PASTIERA / PIZZA GRAN (Italian grain pie ala William Sedutto)

© 1992   M.W. Sedutto 


      Now this has to be my all time favorite recipe. This is a traditional Easter Holiday pie. There are many variations of this dessert from different regions of Italy. Some use no cinnamon; some use rose water instead of orange, but there all enjoyable. This recipe is Neopolitan. My father used to say that Venice has it’s canals and commerce, Milan it’s art but Naples is the Kitchen of Italy, the place where all the culinary arts of the region come together to create the best combinations of food traits. Nowhere is this more exemplified than in this recipe. 

      When baking this pie the rich aroma of vanilla, butter and cinnamon laced with the crisp fragrance of orange is truly mouth watering. This anticipation is no less satisfied when the time comes to serve this to your guests. I heartily encourage you to try this dessert. Although a bit more work than your average Boston Crème Pie or Devil’s Food Cake it is a forgiving recipe that even the novice baker should have little difficulty making successfully.


This is a large recipe which makes 1 - 10", 2 - 9" and 3 - 8"

pies or  6 – 9" diam. x 1 1/2" deep pies.




1 1/4 lbs. raw husked wheat (2 1/2 cups)

2 1/2 lbs. sugar (5 cups)

3 lbs. Ricotta cheese

1 qt. custard (see accompanying recipe below).

12 eggs (set aside the whites from 5 of these for the crust, set aside 1 yolk for glazing.)

1/2 tsp. salt

12 drops cinnamon oil (2 in wheat, rest in filling or 1 tsp. ground cinnamon in wheat).

1 1/2 demitasse spoons Boyajinan Orange Oil (this is approx. 1 tsp.) 2 tbsp. Orange extract may be substituted for each tsp. orange oil, although the latter is as much as 5 times stronger.

1 tbsp. Vanilla extract

1 grated Orange rind. Not too fine.





***** Cooking Wheat


It is recommended that this be done the night before making the filling.


Fill pressure cooker to within 2 1/2 inches from top with water. (Approx. 3 qts.)

Dissolve 1/4 cup of vegetable shortening in warm water and blend well with raw wheat.

2 drops cinnamon oil (or 1 tsp. ground cinnamon.)

1 cup of sugar from above ingredients.

Cover and steam for one hour on low heat.

Let cool or stand overnight before using. After setting, the resulting cooked wheat will be very thick, almost solid. Break it up some before blending into filling mix.


***** Glazing


Beat egg yolk with 1 tsp. sugar and 1/4 cup of milk.

Set aside (refrigerate) with wetted pastry brush for later



***** Custard (ala Irene Sedutto)

(Good job for the little kinder who want to help.)




4 eggs

2 oz. flour

2 oz. corn starch

1 qt. milk

1 tbsp. Vanilla extract

pinch salt

1 cup sugar


Mix sugar, flour, salt and corn starch together first.

Add eggs and blend in.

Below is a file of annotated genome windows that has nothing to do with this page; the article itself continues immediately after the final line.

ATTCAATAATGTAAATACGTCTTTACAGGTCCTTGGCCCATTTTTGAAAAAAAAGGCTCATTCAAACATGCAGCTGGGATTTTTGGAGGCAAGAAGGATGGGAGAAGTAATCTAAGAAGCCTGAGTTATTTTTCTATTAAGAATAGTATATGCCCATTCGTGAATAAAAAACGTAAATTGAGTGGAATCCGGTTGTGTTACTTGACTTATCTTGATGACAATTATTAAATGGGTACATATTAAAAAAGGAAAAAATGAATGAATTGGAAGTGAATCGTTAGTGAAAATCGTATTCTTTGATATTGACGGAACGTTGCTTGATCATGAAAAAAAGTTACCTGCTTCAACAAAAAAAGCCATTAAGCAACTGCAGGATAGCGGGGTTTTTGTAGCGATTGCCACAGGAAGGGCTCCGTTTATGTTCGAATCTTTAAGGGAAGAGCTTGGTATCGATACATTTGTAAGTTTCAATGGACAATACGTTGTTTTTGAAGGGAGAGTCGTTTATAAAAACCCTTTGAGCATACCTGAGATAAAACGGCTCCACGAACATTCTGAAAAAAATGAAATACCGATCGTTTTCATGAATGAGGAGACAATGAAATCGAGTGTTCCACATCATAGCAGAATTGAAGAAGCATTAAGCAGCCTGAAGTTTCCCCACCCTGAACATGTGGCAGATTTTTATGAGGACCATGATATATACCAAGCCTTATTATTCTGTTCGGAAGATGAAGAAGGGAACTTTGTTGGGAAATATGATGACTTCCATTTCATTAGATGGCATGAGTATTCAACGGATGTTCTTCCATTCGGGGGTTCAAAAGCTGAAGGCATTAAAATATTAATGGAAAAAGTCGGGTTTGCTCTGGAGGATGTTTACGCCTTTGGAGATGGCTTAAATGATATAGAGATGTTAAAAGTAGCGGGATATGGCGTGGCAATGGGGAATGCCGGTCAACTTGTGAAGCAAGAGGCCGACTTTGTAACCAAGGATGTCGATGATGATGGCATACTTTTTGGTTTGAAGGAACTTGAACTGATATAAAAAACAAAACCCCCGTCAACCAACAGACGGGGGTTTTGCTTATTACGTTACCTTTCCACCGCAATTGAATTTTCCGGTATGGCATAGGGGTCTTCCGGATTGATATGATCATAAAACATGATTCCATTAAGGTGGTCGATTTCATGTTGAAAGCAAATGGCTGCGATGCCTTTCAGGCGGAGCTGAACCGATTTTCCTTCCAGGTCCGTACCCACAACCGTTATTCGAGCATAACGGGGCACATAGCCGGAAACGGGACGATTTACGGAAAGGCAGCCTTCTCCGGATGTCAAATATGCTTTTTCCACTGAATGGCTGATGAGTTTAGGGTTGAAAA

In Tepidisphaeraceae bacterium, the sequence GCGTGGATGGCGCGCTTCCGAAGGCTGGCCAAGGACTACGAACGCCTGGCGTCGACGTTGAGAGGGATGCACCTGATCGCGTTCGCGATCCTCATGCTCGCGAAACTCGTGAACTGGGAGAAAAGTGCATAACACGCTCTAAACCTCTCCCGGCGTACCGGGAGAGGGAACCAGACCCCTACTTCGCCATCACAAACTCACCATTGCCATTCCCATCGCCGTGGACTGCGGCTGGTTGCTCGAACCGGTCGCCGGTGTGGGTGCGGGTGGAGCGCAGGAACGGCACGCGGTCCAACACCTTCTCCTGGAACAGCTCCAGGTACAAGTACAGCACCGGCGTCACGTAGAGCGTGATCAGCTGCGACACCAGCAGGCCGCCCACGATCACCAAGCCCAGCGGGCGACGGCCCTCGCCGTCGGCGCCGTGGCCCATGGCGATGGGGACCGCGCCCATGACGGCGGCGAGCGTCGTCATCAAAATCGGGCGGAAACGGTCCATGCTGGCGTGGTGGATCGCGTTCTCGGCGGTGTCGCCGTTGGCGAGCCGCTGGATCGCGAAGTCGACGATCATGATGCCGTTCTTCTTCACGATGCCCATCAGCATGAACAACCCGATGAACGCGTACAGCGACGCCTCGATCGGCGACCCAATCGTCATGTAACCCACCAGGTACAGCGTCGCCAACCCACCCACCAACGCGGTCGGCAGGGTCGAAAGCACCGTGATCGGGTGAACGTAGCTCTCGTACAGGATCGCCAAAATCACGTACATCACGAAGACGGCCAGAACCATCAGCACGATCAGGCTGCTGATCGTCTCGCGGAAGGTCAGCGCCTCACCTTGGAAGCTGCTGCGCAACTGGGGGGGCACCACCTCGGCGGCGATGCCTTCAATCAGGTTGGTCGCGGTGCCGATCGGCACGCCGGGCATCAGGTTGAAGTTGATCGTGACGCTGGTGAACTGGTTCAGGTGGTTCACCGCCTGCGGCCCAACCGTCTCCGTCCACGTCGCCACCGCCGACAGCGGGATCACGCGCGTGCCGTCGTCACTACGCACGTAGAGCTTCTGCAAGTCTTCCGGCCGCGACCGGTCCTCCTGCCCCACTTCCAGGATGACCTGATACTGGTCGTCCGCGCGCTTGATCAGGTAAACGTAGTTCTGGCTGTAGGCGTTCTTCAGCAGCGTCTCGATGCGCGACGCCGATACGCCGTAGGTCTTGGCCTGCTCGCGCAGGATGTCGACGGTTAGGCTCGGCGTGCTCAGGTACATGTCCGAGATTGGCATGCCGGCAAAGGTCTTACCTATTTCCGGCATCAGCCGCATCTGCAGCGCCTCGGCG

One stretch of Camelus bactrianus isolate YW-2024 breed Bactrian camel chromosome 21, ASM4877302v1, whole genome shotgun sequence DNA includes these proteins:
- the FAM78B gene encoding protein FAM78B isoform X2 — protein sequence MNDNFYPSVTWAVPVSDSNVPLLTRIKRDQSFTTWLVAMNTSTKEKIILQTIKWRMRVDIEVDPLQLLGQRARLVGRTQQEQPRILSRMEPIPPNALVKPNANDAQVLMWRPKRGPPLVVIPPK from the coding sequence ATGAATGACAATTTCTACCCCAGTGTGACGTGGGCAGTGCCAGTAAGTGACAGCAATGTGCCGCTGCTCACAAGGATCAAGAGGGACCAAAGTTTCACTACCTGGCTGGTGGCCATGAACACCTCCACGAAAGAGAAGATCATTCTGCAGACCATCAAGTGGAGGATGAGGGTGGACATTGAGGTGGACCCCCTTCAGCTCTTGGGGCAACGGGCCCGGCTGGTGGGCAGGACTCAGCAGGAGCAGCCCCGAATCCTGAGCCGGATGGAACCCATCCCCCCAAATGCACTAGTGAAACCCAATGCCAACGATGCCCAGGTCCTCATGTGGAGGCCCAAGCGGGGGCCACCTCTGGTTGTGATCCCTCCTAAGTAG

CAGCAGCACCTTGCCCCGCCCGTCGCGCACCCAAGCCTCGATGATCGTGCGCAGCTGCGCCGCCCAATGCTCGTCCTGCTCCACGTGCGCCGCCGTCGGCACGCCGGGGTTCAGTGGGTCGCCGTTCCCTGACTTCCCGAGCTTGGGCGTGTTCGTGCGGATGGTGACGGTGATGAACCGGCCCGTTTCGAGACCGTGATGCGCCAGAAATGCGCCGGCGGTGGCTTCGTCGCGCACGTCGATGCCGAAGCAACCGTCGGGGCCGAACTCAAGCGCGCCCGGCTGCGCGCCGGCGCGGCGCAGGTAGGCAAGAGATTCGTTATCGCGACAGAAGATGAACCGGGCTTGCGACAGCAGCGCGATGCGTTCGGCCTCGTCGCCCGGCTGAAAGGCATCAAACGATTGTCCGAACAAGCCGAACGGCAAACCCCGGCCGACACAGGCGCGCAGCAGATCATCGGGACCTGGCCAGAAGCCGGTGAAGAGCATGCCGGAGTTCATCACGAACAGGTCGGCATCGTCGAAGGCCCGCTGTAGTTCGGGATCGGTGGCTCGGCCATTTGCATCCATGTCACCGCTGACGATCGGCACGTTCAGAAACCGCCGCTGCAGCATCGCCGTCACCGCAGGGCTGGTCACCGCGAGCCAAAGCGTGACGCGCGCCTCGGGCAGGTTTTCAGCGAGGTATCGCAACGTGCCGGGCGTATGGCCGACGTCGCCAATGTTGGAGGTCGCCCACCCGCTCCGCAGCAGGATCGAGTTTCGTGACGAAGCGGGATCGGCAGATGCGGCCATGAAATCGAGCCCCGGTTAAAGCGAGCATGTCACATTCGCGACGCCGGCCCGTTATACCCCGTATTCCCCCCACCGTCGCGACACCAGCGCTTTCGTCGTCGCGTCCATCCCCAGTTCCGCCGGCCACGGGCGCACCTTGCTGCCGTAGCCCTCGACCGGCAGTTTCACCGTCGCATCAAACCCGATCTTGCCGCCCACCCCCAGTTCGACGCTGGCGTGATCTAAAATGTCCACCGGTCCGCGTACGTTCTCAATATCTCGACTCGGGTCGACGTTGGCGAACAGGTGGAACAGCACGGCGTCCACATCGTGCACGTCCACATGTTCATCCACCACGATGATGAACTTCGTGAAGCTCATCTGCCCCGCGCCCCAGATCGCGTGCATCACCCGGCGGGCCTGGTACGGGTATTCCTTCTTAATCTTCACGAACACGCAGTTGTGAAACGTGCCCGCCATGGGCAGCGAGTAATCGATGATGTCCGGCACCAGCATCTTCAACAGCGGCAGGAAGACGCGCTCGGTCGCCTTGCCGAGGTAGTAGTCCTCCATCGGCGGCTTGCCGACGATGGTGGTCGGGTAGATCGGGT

Blend in milk last.

Cook over low heat stirring constantly until thickened with flat edged paddle to prevent sticking on bottom of pan.

This should take 8 to 10 minutes.

Add vanilla after cooking.  Custard will thicken upon cooling.


***** Mixing filling and final assembly.


Roll out dough about 3/16" to 1/4" thick and line pie pans allowing ¼ inch over the edge of the pan.

Cream remaining sugar and salt into ricotta slowly to make the Ricotta as smooth as possible.

Blend in custard.

Add wheat, eggs, orange peel, orange extract or oil, cinnamon oil (omitted if you used cinnamon in the wheat) and blend well.

Ladle filling into pie crusts to about 3/8" to 1/4" from top. (Deeper pies will require more room to rise a little during baking.)

Roll out remaining dough and cut into long strips about 3/4" wide.

Brush edges of pie crust well with glazing.

Brush strips with glazing after cutting.

Lift strips carefully and lay over pie in a lattice leaving as much space between strips as they are wide. I usually lay 7 across each way, starting in the middle and laying three more to each side. If edges of pie have dried, retouch with glazing so strips will adhere.


Recommended baking time is about 3 hours in 325ºF oven.


See note 3.


***** Pastiera Crust (Pasta Frolla)

This dough is a staple in Italian Pastry. It can be used to make a variety of cookies and pastry, even turnovers.  For ideas on the many applications of Pasta Frolla I’d suggest one of the many books by Nick Maglieri. His “Great Italian Desserts” is excellent.


Ingredients: (See note 1.)


4 lbs Flour (12 cups)

1 1/2 lbs. butter

1 1/2 lbs. sugar (3 cups)

4 whole eggs

5 whites of eggs (from above)

1 tsp. salt

1 tbsp. Vanilla



Cream butter and sugar together, blend in eggs slowly, add vanilla and salt. You should now have a smooth creamy yellow


Fold into this the flour and work together well, let dough rest 30 minutes to 1 hour in bowl covered with a damp cloth to prevent drying. Always keep dough covered with damp towel or wrapped in waxed paper and refrigerate for use later.

Dough may be tested for elasticity by making a crust with approx 1 lb.  of dough or a ball about the size of a large orange. Roll this out to about a 14 to 16 inch circle (depending on the size of the pan) and try to line the pie pan with it. If crust breaks easily add a little more egg whites.  Be sure to work them in well and let dough rest again for about 30 minutes in the refrigerator before working again.